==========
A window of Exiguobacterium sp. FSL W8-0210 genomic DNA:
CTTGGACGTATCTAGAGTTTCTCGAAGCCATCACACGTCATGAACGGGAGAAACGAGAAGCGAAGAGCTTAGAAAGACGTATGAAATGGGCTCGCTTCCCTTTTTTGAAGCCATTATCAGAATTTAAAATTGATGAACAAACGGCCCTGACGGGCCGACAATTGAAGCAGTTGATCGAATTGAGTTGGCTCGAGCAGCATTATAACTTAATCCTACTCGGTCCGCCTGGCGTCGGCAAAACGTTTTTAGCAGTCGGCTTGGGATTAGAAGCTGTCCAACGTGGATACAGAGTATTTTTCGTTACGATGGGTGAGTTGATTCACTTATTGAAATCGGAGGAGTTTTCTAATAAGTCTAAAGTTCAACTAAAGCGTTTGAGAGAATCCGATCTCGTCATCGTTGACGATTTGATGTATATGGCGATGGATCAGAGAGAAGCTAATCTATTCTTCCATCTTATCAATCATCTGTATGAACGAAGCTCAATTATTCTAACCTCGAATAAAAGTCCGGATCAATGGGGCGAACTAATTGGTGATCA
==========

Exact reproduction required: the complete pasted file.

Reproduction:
A window of Exiguobacterium sp. FSL W8-0210 genomic DNA:
CTTGGACGTATCTAGAGTTTCTCGAAGCCATCACACGTCATGAACGGGAGAAACGAGAAGCGAAGAGCTTAGAAAGACGTATGAAATGGGCTCGCTTCCCTTTTTTGAAGCCATTATCAGAATTTAAAATTGATGAACAAACGGCCCTGACGGGCCGACAATTGAAGCAGTTGATCGAATTGAGTTGGCTCGAGCAGCATTATAACTTAATCCTACTCGGTCCGCCTGGCGTCGGCAAAACGTTTTTAGCAGTCGGCTTGGGATTAGAAGCTGTCCAACGTGGATACAGAGTATTTTTCGTTACGATGGGTGAGTTGATTCACTTATTGAAATCGGAGGAGTTTTCTAATAAGTCTAAAGTTCAACTAAAGCGTTTGAGAGAATCCGATCTCGTCATCGTTGACGATTTGATGTATATGGCGATGGATCAGAGAGAAGCTAATCTATTCTTCCATCTTATCAATCATCTGTATGAACGAAGCTCAATTATTCTAACCTCGAATAAAAGTCCGGATCAATGGGGCGAACTAATTGGTGATCA